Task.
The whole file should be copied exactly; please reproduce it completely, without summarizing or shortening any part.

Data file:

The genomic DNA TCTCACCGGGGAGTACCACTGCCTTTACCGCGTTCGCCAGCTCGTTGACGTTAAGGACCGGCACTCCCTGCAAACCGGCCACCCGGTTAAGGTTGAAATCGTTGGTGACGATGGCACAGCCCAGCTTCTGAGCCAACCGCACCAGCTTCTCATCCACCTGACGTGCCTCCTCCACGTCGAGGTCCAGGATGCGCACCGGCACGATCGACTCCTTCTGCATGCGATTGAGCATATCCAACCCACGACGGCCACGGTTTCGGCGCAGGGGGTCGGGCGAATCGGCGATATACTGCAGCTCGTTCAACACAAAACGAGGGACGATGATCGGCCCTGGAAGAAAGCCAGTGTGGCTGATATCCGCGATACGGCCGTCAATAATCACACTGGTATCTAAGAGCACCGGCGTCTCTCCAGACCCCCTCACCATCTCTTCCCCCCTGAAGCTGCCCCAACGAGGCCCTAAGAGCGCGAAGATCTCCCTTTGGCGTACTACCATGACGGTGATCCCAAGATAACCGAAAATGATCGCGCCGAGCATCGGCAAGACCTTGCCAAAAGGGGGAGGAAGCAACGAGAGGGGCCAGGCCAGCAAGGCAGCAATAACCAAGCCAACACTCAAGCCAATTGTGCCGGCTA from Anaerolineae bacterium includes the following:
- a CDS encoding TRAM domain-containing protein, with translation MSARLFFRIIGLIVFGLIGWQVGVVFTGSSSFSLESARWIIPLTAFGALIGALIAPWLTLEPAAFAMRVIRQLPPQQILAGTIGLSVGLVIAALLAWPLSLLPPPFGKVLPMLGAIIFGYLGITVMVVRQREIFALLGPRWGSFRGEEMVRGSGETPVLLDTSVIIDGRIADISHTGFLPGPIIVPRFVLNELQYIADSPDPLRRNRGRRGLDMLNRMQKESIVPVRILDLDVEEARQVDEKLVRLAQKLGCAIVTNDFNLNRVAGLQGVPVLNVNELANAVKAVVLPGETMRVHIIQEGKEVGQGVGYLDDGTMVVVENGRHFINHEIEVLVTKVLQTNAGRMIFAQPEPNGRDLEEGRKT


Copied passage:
The genomic DNA TCTCACCGGGGAGTACCACTGCCTTTACCGCGTTCGCCAGCTCGTTGACGTTAAGGACCGGCACTCCCTGCAAACCGGCCACCCGGTTAAGGTTGAAATCGTTGGTGACGATGGCACAGCCCAGCTTCTGAGCCAACCGCACCAGCTTCTCATCCACCTGACGTGCCTCCTCCACGTCGAGGTCCAGGATGCGCACCGGCACGATCGACTCCTTCTGCATGCGATTGAGCATATCCAACCCACGACGGCCACGGTTTCGGCGCAGGGGGTCGGGCGAATCGGCGATATACTGCAGCTCGTTCAACACAAAACGAGGGACGATGATCGGCCCTGGAAGAAAGCCAGTGTGGCTGATATCCGCGATACGGCCGTCAATAATCACACTGGTATCTAAGAGCACCGGCGTCTCTCCAGACCCCCTCACCATCTCTTCCCCCCTGAAGCTGCCCCAACGAGGCCCTAAGAGCGCGAAGATCTCCCTTTGGCGTACTACCATGACGGTGATCCCAAGATAACCGAAAATGATCGCGCCGAGCATCGGCAAGACCTTGCCAAAAGGGGGAGGAAGCAACGAGAGGGGCCAGGCCAGCAAGGCAGCAATAACCAAGCCAACACTCAAGCCAATTGTGCCGGCTA from Anaerolineae bacterium includes the following:
- a CDS encoding TRAM domain-containing protein, with translation MSARLFFRIIGLIVFGLIGWQVGVVFTGSSSFSLESARWIIPLTAFGALIGALIAPWLTLEPAAFAMRVIRQLPPQQILAGTIGLSVGLVIAALLAWPLSLLPPPFGKVLPMLGAIIFGYLGITVMVVRQREIFALLGPRWGSFRGEEMVRGSGETPVLLDTSVIIDGRIADISHTGFLPGPIIVPRFVLNELQYIADSPDPLRRNRGRRGLDMLNRMQKESIVPVRILDLDVEEARQVDEKLVRLAQKLGCAIVTNDFNLNRVAGLQGVPVLNVNELANAVKAVVLPGETMRVHIIQEGKEVGQGVGYLDDGTMVVVENGRHFINHEIEVLVTKVLQTNAGRMIFAQPEPNGRDLEEGRKT